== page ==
Text-to-speech provider ReadSpeaker in March released its first-ever text-to-speech multi-platform plug-in for the Unreal and Unity game engines. As gaming continues to attract users around the world, Matt Muldoon, president for North America at ReadSpeaker, sees enhancing the experience for game developers as critical to allow them to experiment with new ideas and concepts while delivering the best product possible more quickly. “With that being said, digital environments and the development of the metaverse are becoming more limitless, putting pressure on developers to deliver unique and higher-quality experiences for players—including voice technology,” he says.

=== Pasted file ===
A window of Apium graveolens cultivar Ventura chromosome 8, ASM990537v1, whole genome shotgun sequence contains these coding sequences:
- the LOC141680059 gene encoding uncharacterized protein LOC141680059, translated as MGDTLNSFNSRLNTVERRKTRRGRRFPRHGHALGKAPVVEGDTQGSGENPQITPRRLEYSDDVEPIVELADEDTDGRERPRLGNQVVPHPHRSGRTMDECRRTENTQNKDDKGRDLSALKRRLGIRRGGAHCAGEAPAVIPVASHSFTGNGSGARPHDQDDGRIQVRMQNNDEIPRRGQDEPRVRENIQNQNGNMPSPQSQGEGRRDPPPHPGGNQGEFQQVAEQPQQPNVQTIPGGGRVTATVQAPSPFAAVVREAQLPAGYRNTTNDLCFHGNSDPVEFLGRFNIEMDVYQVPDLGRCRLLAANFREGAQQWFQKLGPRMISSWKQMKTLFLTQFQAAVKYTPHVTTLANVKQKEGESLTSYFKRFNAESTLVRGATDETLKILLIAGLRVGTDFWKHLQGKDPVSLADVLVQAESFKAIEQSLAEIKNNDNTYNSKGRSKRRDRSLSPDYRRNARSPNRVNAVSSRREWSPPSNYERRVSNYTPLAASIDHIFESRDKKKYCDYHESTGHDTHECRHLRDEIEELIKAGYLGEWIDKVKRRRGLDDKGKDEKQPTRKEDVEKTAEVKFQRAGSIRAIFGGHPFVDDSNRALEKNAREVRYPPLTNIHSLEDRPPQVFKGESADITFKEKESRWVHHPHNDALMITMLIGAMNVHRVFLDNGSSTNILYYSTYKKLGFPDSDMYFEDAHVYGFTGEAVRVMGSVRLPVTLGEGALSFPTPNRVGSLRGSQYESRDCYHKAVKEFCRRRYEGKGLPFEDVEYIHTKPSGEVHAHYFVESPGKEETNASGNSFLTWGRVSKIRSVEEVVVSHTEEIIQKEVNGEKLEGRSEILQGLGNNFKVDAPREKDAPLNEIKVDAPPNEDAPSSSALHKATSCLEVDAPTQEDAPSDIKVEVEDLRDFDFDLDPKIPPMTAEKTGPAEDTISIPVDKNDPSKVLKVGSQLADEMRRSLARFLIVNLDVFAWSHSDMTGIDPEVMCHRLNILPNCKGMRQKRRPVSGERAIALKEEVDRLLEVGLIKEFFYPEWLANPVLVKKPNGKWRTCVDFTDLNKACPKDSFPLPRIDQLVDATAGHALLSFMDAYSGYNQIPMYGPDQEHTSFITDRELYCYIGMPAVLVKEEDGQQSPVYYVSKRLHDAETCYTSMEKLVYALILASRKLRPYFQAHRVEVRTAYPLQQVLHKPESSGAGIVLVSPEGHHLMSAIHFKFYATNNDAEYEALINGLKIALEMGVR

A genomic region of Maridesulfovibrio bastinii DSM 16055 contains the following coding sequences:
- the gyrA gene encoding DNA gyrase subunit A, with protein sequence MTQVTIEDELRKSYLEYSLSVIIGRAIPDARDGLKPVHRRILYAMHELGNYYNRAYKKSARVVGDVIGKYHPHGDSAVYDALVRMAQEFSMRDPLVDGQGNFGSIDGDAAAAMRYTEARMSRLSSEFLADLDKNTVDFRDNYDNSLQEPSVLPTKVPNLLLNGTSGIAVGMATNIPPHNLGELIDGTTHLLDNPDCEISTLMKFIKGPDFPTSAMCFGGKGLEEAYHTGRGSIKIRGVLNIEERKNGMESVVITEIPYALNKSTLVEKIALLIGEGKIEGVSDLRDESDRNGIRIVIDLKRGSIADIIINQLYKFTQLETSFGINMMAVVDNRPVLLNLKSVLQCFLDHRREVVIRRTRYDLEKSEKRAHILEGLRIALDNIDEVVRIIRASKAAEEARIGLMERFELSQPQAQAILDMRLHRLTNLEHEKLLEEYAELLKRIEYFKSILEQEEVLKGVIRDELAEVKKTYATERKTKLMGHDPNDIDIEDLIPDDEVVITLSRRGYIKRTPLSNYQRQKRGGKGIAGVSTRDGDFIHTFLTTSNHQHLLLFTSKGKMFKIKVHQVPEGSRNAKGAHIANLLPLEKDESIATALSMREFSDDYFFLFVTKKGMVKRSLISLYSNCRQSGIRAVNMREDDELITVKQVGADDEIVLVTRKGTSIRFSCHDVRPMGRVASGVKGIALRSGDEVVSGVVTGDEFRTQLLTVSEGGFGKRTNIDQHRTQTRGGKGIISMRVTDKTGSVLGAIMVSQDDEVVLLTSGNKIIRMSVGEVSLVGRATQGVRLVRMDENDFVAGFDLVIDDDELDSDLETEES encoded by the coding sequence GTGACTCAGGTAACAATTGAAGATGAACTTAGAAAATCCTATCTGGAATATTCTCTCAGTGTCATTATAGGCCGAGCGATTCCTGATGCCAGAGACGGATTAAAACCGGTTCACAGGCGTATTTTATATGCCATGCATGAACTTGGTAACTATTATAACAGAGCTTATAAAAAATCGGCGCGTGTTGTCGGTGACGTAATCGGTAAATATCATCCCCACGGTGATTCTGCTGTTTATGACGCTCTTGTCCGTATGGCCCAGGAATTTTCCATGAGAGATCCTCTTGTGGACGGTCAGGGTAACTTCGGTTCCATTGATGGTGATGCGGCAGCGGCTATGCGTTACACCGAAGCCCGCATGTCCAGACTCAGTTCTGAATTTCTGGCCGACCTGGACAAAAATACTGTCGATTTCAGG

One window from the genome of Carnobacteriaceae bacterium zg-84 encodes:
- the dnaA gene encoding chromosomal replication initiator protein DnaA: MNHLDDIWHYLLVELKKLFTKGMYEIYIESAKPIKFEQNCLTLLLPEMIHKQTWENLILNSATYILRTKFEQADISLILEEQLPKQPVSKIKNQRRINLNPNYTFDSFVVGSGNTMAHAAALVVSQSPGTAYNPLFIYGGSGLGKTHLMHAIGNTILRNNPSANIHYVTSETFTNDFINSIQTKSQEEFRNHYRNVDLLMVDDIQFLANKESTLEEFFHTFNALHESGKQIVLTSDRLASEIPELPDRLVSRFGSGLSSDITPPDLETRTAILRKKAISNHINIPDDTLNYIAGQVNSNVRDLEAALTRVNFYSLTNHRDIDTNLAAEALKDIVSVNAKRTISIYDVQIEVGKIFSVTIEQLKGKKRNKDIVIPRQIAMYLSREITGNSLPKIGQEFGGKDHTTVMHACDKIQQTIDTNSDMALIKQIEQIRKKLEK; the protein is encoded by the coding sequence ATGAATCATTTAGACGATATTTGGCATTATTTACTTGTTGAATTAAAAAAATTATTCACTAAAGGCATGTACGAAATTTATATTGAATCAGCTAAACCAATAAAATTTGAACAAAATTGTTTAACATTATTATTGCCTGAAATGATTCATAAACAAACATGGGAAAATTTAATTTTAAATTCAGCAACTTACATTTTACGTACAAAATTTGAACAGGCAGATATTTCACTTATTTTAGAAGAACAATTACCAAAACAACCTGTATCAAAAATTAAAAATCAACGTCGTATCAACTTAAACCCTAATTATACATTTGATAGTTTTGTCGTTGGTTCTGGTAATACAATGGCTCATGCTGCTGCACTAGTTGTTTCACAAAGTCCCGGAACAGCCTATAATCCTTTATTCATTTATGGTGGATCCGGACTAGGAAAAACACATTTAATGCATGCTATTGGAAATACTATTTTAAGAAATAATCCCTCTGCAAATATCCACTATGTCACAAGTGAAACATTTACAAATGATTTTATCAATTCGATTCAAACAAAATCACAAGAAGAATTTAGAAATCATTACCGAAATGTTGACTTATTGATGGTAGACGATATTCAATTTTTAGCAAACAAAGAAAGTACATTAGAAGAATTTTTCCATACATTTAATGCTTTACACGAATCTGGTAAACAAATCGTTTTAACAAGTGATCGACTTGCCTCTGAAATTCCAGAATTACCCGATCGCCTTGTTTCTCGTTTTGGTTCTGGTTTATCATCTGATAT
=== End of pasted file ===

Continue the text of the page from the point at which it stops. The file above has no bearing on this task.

The ability to leverage apps, like ReadSpeaker, Muldoon says, means that “developers do not need to produce and manage individual audio files and can code speech directly into the game, improving accessibility by leveraging text-to-speech to add user interface narration and audio description. With these capabilities, players can have text read aloud to them with near zero latency and also have the option to have in-game chat messages narrated to them, a critical component of action-heavy multiplayer games.” x

Linda Pophal is a freelance business journalist and content marketer who writes for various business and trade publications. Pophal does content marketing for Fortune 500 companies, small businesses, and individuals on a wide range of subjects, from human resource management and employee relations to marketing, technology, healthcare industry trends, and more.